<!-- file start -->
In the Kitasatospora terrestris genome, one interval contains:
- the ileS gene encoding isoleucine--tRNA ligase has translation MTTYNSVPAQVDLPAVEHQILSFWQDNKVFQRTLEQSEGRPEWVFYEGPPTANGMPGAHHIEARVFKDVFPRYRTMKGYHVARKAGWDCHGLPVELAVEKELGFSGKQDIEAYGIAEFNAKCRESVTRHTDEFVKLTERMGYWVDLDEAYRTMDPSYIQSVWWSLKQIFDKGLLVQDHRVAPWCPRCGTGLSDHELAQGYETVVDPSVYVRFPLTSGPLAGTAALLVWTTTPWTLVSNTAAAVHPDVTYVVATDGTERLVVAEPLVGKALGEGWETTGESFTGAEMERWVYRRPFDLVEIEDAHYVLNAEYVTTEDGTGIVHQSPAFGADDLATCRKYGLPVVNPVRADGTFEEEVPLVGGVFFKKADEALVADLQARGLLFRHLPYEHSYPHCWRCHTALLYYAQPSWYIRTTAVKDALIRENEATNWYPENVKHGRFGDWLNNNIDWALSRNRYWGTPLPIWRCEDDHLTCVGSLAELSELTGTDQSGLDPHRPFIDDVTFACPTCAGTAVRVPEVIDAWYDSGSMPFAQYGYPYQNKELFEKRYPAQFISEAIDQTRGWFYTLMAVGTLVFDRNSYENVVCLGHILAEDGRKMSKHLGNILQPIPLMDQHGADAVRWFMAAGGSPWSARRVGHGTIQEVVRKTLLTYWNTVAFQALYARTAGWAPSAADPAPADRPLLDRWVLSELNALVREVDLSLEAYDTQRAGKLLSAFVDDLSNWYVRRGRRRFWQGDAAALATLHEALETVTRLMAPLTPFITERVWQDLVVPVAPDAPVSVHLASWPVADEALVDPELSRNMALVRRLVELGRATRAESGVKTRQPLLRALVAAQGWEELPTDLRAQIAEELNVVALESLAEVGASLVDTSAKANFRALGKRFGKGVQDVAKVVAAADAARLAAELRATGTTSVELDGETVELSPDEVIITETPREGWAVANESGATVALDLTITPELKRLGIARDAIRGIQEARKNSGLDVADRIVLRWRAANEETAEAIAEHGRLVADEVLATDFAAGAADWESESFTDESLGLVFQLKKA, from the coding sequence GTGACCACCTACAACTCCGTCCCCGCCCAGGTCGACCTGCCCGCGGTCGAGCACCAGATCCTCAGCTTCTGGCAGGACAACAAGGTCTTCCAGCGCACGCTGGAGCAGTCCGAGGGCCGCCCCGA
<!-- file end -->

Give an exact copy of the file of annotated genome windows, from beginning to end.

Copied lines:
In the Kitasatospora terrestris genome, one interval contains:
- the ileS gene encoding isoleucine--tRNA ligase has translation MTTYNSVPAQVDLPAVEHQILSFWQDNKVFQRTLEQSEGRPEWVFYEGPPTANGMPGAHHIEARVFKDVFPRYRTMKGYHVARKAGWDCHGLPVELAVEKELGFSGKQDIEAYGIAEFNAKCRESVTRHTDEFVKLTERMGYWVDLDEAYRTMDPSYIQSVWWSLKQIFDKGLLVQDHRVAPWCPRCGTGLSDHELAQGYETVVDPSVYVRFPLTSGPLAGTAALLVWTTTPWTLVSNTAAAVHPDVTYVVATDGTERLVVAEPLVGKALGEGWETTGESFTGAEMERWVYRRPFDLVEIEDAHYVLNAEYVTTEDGTGIVHQSPAFGADDLATCRKYGLPVVNPVRADGTFEEEVPLVGGVFFKKADEALVADLQARGLLFRHLPYEHSYPHCWRCHTALLYYAQPSWYIRTTAVKDALIRENEATNWYPENVKHGRFGDWLNNNIDWALSRNRYWGTPLPIWRCEDDHLTCVGSLAELSELTGTDQSGLDPHRPFIDDVTFACPTCAGTAVRVPEVIDAWYDSGSMPFAQYGYPYQNKELFEKRYPAQFISEAIDQTRGWFYTLMAVGTLVFDRNSYENVVCLGHILAEDGRKMSKHLGNILQPIPLMDQHGADAVRWFMAAGGSPWSARRVGHGTIQEVVRKTLLTYWNTVAFQALYARTAGWAPSAADPAPADRPLLDRWVLSELNALVREVDLSLEAYDTQRAGKLLSAFVDDLSNWYVRRGRRRFWQGDAAALATLHEALETVTRLMAPLTPFITERVWQDLVVPVAPDAPVSVHLASWPVADEALVDPELSRNMALVRRLVELGRATRAESGVKTRQPLLRALVAAQGWEELPTDLRAQIAEELNVVALESLAEVGASLVDTSAKANFRALGKRFGKGVQDVAKVVAAADAARLAAELRATGTTSVELDGETVELSPDEVIITETPREGWAVANESGATVALDLTITPELKRLGIARDAIRGIQEARKNSGLDVADRIVLRWRAANEETAEAIAEHGRLVADEVLATDFAAGAADWESESFTDESLGLVFQLKKA, from the coding sequence GTGACCACCTACAACTCCGTCCCCGCCCAGGTCGACCTGCCCGCGGTCGAGCACCAGATCCTCAGCTTCTGGCAGGACAACAAGGTCTTCCAGCGCACGCTGGAGCAGTCCGAGGGCCGCCCCGA